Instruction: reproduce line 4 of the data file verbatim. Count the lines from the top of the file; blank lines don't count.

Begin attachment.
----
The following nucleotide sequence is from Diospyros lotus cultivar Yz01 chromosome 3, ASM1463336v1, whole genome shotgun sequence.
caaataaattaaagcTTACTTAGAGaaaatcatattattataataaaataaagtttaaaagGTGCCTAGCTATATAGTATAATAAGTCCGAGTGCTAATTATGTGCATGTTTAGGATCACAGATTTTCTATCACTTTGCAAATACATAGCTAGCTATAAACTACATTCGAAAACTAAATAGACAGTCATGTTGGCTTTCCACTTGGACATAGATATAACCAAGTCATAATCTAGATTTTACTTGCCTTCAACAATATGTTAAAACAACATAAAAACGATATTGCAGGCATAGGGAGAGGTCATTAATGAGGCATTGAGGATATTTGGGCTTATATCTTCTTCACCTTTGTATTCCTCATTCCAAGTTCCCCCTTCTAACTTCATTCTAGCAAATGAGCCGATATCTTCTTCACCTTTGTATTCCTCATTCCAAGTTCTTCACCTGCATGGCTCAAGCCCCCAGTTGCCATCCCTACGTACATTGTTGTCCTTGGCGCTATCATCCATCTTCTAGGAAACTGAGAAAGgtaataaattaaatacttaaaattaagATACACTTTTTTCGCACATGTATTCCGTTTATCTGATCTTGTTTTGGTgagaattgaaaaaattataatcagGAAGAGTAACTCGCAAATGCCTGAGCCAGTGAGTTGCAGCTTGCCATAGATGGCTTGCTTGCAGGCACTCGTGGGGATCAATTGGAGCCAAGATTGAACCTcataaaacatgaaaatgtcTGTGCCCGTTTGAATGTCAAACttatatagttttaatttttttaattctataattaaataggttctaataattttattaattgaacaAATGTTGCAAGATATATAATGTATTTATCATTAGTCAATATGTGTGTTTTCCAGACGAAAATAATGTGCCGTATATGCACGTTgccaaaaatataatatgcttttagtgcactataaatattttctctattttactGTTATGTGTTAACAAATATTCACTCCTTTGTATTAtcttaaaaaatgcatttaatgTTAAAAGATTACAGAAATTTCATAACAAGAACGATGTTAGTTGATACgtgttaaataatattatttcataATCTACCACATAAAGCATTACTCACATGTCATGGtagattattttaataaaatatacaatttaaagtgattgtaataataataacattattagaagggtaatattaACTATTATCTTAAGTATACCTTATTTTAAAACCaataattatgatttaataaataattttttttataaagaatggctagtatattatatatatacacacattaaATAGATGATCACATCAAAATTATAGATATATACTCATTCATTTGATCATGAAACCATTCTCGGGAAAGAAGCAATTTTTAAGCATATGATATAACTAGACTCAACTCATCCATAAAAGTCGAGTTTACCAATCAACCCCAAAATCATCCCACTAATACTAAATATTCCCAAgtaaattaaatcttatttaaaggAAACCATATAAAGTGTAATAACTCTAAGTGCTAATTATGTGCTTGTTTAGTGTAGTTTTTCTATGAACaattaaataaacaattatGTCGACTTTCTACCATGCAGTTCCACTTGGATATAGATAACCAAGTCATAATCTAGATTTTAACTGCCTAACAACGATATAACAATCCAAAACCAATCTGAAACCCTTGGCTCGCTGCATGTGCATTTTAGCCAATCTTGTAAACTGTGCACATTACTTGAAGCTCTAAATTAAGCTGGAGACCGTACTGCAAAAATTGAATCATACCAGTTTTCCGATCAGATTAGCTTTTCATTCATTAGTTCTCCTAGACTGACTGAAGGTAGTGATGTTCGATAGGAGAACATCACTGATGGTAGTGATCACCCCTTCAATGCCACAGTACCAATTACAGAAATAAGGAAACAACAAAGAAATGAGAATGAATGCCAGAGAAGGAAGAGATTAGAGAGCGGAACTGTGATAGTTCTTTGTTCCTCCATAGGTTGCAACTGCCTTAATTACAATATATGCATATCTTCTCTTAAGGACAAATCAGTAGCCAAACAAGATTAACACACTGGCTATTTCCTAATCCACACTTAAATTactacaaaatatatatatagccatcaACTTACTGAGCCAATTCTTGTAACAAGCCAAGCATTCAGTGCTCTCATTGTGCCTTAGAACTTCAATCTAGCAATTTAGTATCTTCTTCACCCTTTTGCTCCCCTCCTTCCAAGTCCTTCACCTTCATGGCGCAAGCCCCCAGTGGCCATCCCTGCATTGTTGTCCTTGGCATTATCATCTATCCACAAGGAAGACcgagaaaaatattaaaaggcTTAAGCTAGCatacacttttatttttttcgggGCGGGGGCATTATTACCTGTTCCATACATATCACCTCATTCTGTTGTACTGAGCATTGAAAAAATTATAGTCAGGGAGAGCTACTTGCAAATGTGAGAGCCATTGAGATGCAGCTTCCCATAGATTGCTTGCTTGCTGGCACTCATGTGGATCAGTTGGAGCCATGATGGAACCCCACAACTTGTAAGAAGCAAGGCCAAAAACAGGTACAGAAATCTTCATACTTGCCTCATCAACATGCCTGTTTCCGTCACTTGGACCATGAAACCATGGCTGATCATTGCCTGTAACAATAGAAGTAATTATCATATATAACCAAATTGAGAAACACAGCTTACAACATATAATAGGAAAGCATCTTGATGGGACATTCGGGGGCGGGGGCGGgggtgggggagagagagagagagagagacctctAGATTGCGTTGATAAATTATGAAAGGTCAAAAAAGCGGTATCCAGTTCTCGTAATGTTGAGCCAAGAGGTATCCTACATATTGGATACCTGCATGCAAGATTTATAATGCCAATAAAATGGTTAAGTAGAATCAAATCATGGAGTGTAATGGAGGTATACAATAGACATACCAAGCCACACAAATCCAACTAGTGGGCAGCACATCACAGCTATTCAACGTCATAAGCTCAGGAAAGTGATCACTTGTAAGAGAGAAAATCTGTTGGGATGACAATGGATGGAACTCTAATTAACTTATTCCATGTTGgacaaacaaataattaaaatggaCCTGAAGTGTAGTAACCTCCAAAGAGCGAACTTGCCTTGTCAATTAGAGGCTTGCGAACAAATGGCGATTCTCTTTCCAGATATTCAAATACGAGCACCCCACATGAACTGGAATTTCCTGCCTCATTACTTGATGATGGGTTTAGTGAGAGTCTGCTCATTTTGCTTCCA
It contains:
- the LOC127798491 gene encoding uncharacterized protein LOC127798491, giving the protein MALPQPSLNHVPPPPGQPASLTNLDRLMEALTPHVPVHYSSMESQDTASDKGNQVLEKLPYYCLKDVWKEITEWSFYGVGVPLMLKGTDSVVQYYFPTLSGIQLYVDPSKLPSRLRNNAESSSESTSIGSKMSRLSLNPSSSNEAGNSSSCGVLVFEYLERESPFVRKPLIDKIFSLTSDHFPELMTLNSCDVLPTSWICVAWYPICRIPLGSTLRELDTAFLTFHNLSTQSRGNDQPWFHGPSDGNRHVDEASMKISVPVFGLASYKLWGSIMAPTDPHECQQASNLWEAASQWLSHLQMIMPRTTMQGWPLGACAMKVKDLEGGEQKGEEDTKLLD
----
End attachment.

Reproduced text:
- the LOC127798491 gene encoding uncharacterized protein LOC127798491, giving the protein MALPQPSLNHVPPPPGQPASLTNLDRLMEALTPHVPVHYSSMESQDTASDKGNQVLEKLPYYCLKDVWKEITEWSFYGVGVPLMLKGTDSVVQYYFPTLSGIQLYVDPSKLPSRLRNNAESSSESTSIGSKMSRLSLNPSSSNEAGNSSSCGVLVFEYLERESPFVRKPLIDKIFSLTSDHFPELMTLNSCDVLPTSWICVAWYPICRIPLGSTLRELDTAFLTFHNLSTQSRGNDQPWFHGPSDGNRHVDEASMKISVPVFGLASYKLWGSIMAPTDPHECQQASNLWEAASQWLSHLQMIMPRTTMQGWPLGACAMKVKDLEGGEQKGEEDTKLLD